Last modified: 2010-05-15 15:29:35 UTC

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Bug 215 - File-Uploads from MacOS X has Problems with UTF-8
File-Uploads from MacOS X has Problems with UTF-8
Status: RESOLVED FIXED
Product: MediaWiki
Classification: Unclassified
Uploading (Other open bugs)
1.3.x
Macintosh Mac OS X 10.0
: Normal normal with 1 vote (vote)
: ---
Assigned To: Nobody - You can work on this!
:
Depends on: 240
Blocks: 202 1225 1503
  Show dependency treegraph
 
Reported: 2004-08-25 12:08 UTC by Daniel Kinzler
Modified: 2010-05-15 15:29 UTC (History)
1 user (show)

See Also:
Web browser: ---
Mobile Platform: ---
Assignee Huggle Beta Tester: ---


Attachments

Description Daniel Kinzler 2004-08-25 12:08:56 UTC
Image-uploads from MacOS X to a wikipedia using UTF-8 results in the image not
being found later. This appears to be independent of the browser used (i'm not
experiencing this bug myself, as I don't have a Mac. I'm just reporting
something that has been discussed in the german WP:
<http://de.wikipedia.org/w/wiki.phtml?title=Wikipedia_Diskussion:UTF8-Probleme#Umlaute_in_Upload_Dateinamen_bei_Mac_OS_X>
(german))

The reason for this problem seems to be that the MacOS filesystem uses a
different decomosition-policy for filenames than is used on other operating
systems or by most browsers. To me it seems that the best solution (and The
Right Thing) would be to perform a unicode canonisation (see
<http://www.unicode.org/notes/tn5/>) on the server side, on names of uploaded
files, but also on search terms and titles of articles.

To clarify: in unicode (and therefore in UTF8) there are often several way of
expressing the same character. For instance, there is a separate character for
"ü", but also a way to express it as "u" + "dots". The two representations are
(should be) equivalent, but are not handeled as such by the wiki software. If
would be best to enforce a consisten internal canonisation by processing all
incomming unicode.

The following appeared on the mailinglist unicode@unicode.org:

 FYI, by far the largest source of text in NFD (decomposed) form in Mac
 OS X is the file system. File names are stored this way (for historical
 reasons), so anything copied from a file name is in (a slightly altered
 form of) NFD.
 Also, a few keyboard layouts generate text that is partly decomposed,
 for ease of typing (e.g., Vietnamese).

 Deborah Goldsmith
 Internationalization, Unicode liaison
 Apple Computer, Inc.
 goldsmit@apple.com

This makes it quite clear that this is not a BUG on the part of MacOS - it's a
classical incompatibility, which should be handeled by the server.
Comment 1 JeLuF 2004-08-25 16:26:32 UTC
Same in French wiki at
http://fr.wikipedia.org/wiki/Image:Lieutenant-colonel_des_armes_a%CC%80_cheval.png
Note the "a%CC%80"
Comment 2 Daniel Kinzler 2004-08-25 16:59:41 UTC
I have dug up some mor info on this:

The crucial point is that *some* canonisation (normal form) should be used as
internal representation. For compatibility reasons, this should probably be a
composed form, as the decomposed forms are rendered badly on some systems. Here
is the official document about unicode normal forms:

<http://www.unicode.org/reports/tr15/>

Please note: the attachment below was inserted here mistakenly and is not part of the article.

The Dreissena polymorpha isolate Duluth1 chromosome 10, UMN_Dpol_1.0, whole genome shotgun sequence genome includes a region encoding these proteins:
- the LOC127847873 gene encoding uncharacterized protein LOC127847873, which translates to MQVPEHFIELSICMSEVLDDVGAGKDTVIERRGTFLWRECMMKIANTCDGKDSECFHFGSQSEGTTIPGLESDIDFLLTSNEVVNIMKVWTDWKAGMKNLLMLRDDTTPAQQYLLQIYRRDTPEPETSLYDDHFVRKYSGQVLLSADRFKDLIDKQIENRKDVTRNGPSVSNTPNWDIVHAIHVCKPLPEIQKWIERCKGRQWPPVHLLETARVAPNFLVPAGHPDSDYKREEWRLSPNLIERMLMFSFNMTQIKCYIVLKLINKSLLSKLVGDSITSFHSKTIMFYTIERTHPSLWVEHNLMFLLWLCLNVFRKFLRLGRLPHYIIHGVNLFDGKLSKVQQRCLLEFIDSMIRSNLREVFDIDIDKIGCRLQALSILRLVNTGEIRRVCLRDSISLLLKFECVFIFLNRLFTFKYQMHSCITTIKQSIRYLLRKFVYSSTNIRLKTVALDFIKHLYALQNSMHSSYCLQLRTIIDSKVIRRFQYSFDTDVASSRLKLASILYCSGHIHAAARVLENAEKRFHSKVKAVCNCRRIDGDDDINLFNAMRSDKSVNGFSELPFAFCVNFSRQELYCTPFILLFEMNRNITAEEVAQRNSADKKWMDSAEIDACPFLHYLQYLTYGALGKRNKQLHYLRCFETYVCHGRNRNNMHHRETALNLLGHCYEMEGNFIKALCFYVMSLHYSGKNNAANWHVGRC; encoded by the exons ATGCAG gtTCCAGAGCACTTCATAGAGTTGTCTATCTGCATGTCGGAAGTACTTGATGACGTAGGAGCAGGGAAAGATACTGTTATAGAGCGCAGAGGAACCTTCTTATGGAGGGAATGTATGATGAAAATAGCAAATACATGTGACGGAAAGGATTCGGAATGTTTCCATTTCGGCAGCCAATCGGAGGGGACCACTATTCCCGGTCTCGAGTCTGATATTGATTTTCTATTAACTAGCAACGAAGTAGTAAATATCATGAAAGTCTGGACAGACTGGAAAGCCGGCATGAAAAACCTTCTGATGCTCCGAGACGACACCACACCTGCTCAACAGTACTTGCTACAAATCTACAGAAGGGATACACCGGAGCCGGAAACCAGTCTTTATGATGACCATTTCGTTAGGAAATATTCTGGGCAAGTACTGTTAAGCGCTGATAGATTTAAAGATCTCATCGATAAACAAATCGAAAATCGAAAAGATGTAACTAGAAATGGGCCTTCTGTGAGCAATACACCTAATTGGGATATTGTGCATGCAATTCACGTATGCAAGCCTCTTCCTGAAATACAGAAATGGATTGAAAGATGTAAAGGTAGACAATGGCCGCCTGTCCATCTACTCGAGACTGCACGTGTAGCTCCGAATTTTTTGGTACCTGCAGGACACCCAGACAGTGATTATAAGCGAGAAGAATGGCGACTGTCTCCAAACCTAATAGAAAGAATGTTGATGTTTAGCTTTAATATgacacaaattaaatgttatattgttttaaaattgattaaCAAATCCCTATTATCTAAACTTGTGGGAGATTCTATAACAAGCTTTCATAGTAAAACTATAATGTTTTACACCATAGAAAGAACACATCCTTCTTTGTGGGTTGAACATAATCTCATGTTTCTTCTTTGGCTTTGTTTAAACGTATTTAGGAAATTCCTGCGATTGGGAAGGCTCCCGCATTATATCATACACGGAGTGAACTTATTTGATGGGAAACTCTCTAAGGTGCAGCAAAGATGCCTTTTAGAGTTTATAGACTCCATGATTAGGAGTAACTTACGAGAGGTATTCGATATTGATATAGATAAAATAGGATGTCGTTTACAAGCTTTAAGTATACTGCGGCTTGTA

HTH
Comment 3 JeLuF 2004-08-25 17:18:00 UTC
This has to be done at least for:
* User names
* File names
* Page titles

and should be also done for wikitext, at least in the searchindex.
Comment 4 Brion Vibber 2004-08-25 17:37:22 UTC
Bug seems to be specific to Safari. Firefox 0.9.1 and IE 5.2.3 both normalize the name to the precomposed form.

Uploaded from Safari:
http://meta.wikimedia.org/wiki/Image:Wiki_test_e%CC%81.png

Uploaded from Firefox and IE:
http://meta.wikimedia.org/wiki/Image:Wiki_test_%C3%A9.png

Nonetheless we certainly should be normalizing input... Check if there's an iconv or mb_* function for doing this efficiently.
Comment 5 Brion Vibber 2004-08-25 19:35:11 UTC
I spent a few minutes googling and came up with nothing useful pre-existing in PHP. Guess I'll have to write another hack. :P 
All the necessary data should be in the Unicode data tables... It may be possible to write a DSO extension that makes use of 
existing library functions (libidn seems to have UTF-8-based normalization functions for instance) but we'll need a 'native' 
PHP version anyway for general distribution.
Comment 6 JeLuF 2004-08-25 19:51:53 UTC
libidn provides a stringprep_utf8_nfkc_normalize() function. The glyphs created
by this normalization differ from the input. e.g. ² becomes 2.
When using this for user names, would we want to preserve the original string
for displaying but use an internal representation for comparing?

There is a PHP-libidn binding at http://php-idn.bayour.com/ but it looks they do
not yet provide access to stringprep_utf8_nfkc_normalize().
Comment 7 JeLuF 2004-08-25 20:26:22 UTC
The ucdata library might be interesting, it provides both composition and
decomposition, upper case, etc.

http://crl.nmsu.edu/~mleisher/ucdata.html

The download page at that site is broken, there is rev 2.5 available at
ftp://crl.nmsu.edu/CLR/multiling/unicode/ucdata-2.5.tar.gz
Comment 8 Brion Vibber 2004-08-30 08:47:11 UTC
A further note: in addition to being decomposed, Safari actually is sending the
filename with **HTML character references**: "Wiki test e&#769;.png"

Adding an accept-charset attribute to the <form> unfortunately doesn't seem to
change anything. Also, in current 1.4 cvs the # is now stripped to - before we
get to the point where we normalize the title and would be interpreting the
character, so things get even weirder.
Comment 9 Brion Vibber 2004-09-03 07:18:23 UTC
Now fixed in 1.4 CVS.

Might consider backporting the isolated filename normalization part to 1.3 on account of the safari problem without 
risking the general case; leaving this bug open for the moment.
Comment 10 Brion Vibber 2004-11-19 09:10:56 UTC
1.4 nearing release; not backporting.

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